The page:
How Much Space Will You Need In The Future?

Long term property decisions often require a crystal ball in order to predict future requirements

Long term property decisions often require a crystal ball in order to predict future requirements

The answer is not as easy as you might think.

by stephen minnett

This simple question in workplace design has become one without a simple answer. The volatility of business combined with the advent of agile working has made this question one that can only be answered through a rigorous progress of investigation and planning.

The traditional model of supplying office space requires organisations to predict how much space they will need many years in the future. In 2017 if your business commits to an 8-year lease without flexibility you have determined how much space your business needs right through to 2025 – but how many businesses can predict how they will be operating in 2025?

In the past many organisations looked at the amount of space they occupied and added a growth factor for future flexibility. Organisations were also better able to estimate future staffing requirements with some degree of confidence. However, with increasing business volatility and the rapid rate of change experienced in the world since the Global Financial Crisis of 2007-08 predicting future staff numbers has become more and more difficult. Leasing structures were often built around the ability to take up additional space for growth or drop off space if the business reduced its staffing numbers. Yet the slow response to business change inherent in traditional office space structures and the cost and inconvenience of churn have become significant drags on the ability of businesses to quickly adapt to change.

Businesses can now see new space supply models such as WeWork responding to this uncertainty by “uberising” space so that they only pay for what they need – but there is a cost for flexibility.

The critical thing to understand when calculating space usage is that under the traditional workplace model the total space required was dependent on:

·         Number of people x space standards = area occupied

Space standards are the spaces allocated to people i.e. workstations, enclosed offices and meeting spaces

In a modern working environment, the space required is determined in a very different way:

·         Number of people x work settings x behaviour = area occupied

So, when you determine the number of people to be supported by the physical space in the future how do you determine what their behaviour will be?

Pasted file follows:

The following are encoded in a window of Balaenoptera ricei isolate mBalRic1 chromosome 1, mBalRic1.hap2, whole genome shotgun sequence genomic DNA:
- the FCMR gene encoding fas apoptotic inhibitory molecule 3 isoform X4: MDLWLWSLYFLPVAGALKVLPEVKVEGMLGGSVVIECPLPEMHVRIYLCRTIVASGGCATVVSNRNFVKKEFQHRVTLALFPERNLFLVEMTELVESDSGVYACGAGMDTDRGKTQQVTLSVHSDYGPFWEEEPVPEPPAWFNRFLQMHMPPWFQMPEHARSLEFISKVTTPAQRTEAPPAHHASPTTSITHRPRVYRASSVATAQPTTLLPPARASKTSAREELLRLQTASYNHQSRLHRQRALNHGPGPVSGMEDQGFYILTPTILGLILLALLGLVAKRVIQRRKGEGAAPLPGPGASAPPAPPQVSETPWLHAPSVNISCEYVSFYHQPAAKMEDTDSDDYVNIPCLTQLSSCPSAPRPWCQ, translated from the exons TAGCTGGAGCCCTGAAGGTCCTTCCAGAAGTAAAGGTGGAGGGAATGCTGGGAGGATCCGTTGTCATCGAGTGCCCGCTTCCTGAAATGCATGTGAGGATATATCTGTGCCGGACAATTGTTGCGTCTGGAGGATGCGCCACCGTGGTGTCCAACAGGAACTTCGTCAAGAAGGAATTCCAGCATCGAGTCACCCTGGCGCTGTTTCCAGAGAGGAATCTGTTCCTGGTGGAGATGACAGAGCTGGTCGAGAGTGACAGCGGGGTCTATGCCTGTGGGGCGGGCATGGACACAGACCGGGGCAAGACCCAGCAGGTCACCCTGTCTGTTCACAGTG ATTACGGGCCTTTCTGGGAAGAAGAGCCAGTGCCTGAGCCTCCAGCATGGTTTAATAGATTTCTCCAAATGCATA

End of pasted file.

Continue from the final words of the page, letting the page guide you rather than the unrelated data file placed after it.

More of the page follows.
The starting point in determining how much space a business needs in the future is to have a good understanding of how their current space is being used. While businesses will understand how much space they occupy and how many people it supports that simple metric is not much help in determining future requirements if the business is willing to consider agile working. Through analysis, user studies and surveys an understanding can be developed as to how the current space is being used, benchmarked against industry averages and best practice.

By undertaking an Existing Workplace Evaluation as a starting point an organisation can the look towards the future with confidence. Through a process of engagement, exploration and testing a new workplace model can be developed that unlocks the organisation’s potential through a flexible and agile solution. In a recent example Futurespace undertook an analysis of the space usage of a major global organisation’s space usage across 3 buildings in Sydney It showed that the average occupancy was only around 40% and at its peak the occupancy reached 67%. This meant that 33% of the space that the organisation was paying rent on, maintaining and occupying was NEVER used. And this is not an isolated example. The only restriction on better use of their space was their ability to work in an agile way.  

Agile working is defined as work that utilises technology to enable choice of where, when and how to work. Examples of agile working include working from home, utilising 3rd places, co-working spaces and activity based work (ABW). Once organisations break the paradigm of one desk per person in one location the amount of space required becomes much more difficult to determine but at the same time, more relevant to an organisation’s unique way of working.

What about technology? Futurespace is finding some organisations are very aware of the latest trends towards agile working environments. However, they are facing a decision on their future space usage within a timeframe that means they won’t have the required technology in place to support agile working - so what do they do?  Firstly, if they do wish to move towards a technology enabled agile work model they need to have that technology plan in place with an understanding of when it can support the transition to an agile workplace model.  It is important to remember that agile working is fundamentally a human behaviour (enabled by technology) more than a physical environment.  A new workplace can be “future-proofed” to enable a transition to more agile working. It may also enable the organisation to commit to less space on initial occupation with the expectation that a transition to agile working may allow staff growth through greater utilisation of a fixed amount of space in the future.

http://future-vision.com.au/

Angela Ferguson